Understanding Your Style – From Leeanne Harris and DFW


There are three rules for writing a novel. Unfortunately, no one knows what they are.” 
― W. Somerset Maugham


I promised you the low down on the various talks I attended, so here was the first one: “Understanding Your Style” by Leeanne Harris,

For those of us who struggle with how to put together a plot, this one can be a real eye-opener. You’ll notice my quote from Maugham at the top of this post. It’s there to underscore the truth of Leeanne’s talk. Her whole point was, there’s a range of plotting styles you can use that are perfectly legit. For those of you struggling with outlines that kill your story, don’t fret. For those of you accustomed to pantsing your way through a novel, this might help you, too.

There are a spectrum of plotting styles. (I tried to input a diagram, but I’m still learning WordPress and it doesn’t like me right now.) There’s the Linear plotter who knows the inside and outside of each character and plot point before ever sitting down to write a word. This kind of writer will frequently write a synopsis and not vary from it at all.

Advantages to this kind of plotting include:

  1. It’s faster. Fiewer plot holes to fill in.
  2. In general, these people can churn out more books than pantsers.
  3. Having an accurate synopsis to hand into the editor/publisher means they can take that puppy to the marketing (read: bank) personnel and sell the book on synopsis spec.

Disadvantages: 1. The author knows what’s going to happen and can get bored. As a middle-of-the-road pantser, I can tell you my characters want to tell me who they are and what they believe. If I don’t let them, they’ll go out on strike and I have no book. This is why I say a linear writer might find this post helpful. If you’re bored or blocked on your book, change things up. *Gasp* Cut loose and do a scene in the middle of your book, or write what author Holly Lisle refers to as a candy bar scene: that battle or sex bit you’ve looked forward to writing since you came up with the idea. Then go on from there or write other scenes. Your linear style may have stymied you, so go around that block. The outline is there to help you. If it’s not helping, it’s time to move to a different point on the plotting continuum.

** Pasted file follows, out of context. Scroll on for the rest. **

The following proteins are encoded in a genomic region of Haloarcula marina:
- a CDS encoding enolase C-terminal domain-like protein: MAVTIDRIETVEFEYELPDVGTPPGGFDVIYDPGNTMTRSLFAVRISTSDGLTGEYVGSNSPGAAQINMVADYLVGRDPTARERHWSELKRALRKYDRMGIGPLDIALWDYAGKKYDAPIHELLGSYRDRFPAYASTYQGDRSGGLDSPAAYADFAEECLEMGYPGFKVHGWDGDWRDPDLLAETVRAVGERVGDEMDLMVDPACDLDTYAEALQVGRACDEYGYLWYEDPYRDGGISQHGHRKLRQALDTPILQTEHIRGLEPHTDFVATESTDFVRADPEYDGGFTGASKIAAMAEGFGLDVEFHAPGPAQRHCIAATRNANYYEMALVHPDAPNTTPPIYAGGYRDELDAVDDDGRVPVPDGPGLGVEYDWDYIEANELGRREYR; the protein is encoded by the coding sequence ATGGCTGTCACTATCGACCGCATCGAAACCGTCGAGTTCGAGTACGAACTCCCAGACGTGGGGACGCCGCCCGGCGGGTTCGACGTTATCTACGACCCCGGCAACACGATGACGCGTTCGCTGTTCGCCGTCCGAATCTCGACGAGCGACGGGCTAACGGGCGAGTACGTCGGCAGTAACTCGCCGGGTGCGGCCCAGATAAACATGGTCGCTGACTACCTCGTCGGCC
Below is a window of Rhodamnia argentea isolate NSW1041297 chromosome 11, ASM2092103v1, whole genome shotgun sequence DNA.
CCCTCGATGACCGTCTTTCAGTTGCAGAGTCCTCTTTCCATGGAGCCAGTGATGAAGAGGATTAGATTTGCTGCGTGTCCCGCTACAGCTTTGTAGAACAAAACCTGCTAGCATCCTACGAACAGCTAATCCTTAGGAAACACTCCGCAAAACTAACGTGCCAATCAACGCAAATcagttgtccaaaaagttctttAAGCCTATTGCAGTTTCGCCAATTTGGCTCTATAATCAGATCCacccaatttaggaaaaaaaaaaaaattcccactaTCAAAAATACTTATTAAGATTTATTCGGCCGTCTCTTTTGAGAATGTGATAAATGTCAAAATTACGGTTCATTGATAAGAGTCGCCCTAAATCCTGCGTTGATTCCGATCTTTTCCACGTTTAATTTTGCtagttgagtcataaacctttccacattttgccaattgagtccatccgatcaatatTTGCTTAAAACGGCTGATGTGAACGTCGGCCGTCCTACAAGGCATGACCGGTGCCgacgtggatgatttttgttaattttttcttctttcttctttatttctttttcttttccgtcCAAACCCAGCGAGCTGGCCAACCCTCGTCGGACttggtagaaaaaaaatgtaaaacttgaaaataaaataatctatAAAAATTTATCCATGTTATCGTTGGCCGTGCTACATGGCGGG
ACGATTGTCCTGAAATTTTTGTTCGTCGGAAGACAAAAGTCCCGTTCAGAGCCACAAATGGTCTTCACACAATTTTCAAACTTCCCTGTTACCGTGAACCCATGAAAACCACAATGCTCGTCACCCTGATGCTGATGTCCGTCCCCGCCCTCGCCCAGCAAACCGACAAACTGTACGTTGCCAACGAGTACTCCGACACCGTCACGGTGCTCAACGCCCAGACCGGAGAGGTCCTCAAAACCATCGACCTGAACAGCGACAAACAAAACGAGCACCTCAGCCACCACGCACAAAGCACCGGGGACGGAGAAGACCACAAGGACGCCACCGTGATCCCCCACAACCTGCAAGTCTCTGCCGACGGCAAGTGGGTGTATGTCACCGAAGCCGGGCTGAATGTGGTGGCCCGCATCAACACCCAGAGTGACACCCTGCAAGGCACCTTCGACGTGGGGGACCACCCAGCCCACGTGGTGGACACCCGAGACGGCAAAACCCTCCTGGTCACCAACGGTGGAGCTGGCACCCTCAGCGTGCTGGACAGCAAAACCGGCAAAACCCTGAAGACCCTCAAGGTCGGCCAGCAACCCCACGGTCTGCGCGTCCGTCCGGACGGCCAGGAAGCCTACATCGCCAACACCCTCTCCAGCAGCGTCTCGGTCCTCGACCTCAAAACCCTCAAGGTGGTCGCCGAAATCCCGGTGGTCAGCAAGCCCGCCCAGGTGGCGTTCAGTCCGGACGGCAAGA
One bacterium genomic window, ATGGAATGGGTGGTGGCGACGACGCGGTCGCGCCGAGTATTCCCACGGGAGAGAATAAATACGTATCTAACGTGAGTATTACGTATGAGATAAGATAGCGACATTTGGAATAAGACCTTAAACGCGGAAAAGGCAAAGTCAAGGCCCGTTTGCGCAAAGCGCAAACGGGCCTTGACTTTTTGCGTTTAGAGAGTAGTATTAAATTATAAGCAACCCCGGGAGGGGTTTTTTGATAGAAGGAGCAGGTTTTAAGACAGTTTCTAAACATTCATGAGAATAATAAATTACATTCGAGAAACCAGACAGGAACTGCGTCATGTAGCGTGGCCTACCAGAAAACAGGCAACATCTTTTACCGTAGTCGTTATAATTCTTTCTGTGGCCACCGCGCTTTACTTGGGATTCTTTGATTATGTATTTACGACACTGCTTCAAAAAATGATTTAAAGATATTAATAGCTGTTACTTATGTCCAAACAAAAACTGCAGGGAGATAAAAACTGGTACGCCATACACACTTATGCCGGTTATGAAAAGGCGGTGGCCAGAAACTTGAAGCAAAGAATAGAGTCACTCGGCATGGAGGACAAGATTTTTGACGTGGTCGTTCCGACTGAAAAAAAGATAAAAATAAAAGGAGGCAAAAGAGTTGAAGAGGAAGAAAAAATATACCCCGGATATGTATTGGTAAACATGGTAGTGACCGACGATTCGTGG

You can therefore guess the pros and cons of the Pantser or Big Picture life.

Pros:

  1. The characters can come out much more lifelike, original and unplanned because they were.
  2. These stories are driven by a whole lot of passion and that gets transferred.

Cons

  1. Filling in holes, adding chapters, characters, scenes and what have you.
  2. You will need an understanding editor, agent, publisher and marketing team. They will want to try and sell your story based on your synopsis, but they’ll do it knowing the pantser’s synopsis and story may bare no resemblance to one another.

Linear writers feel out characters and write a synopsis. Everything is written in order.

Big picture authors write scenes as they pop into the writer’s head and can be moved at the writer’s whim. These people sometimes don’t write any sort of outline until events are about half done or even until they’re on the second draft and they have a clear notion of what the book’s really about. Big picture authors will leave notes or brackets to themselves to delineate scenes that still need to be written. (I do all of that, but I also I like to number my chapters as individual files. I had saved my first book as a huge file on my computer and the file became corrupted. TRAGICALLY, that means that file is no longer accessible and the world will never know what an enormous piece of trash that book was. I can tell you, though, this taught me to save my next book in small pieces: 1.5, 2, 2.5. Then if I need to switch a chapter, I change the name to 1.2 so it still fits numerically.)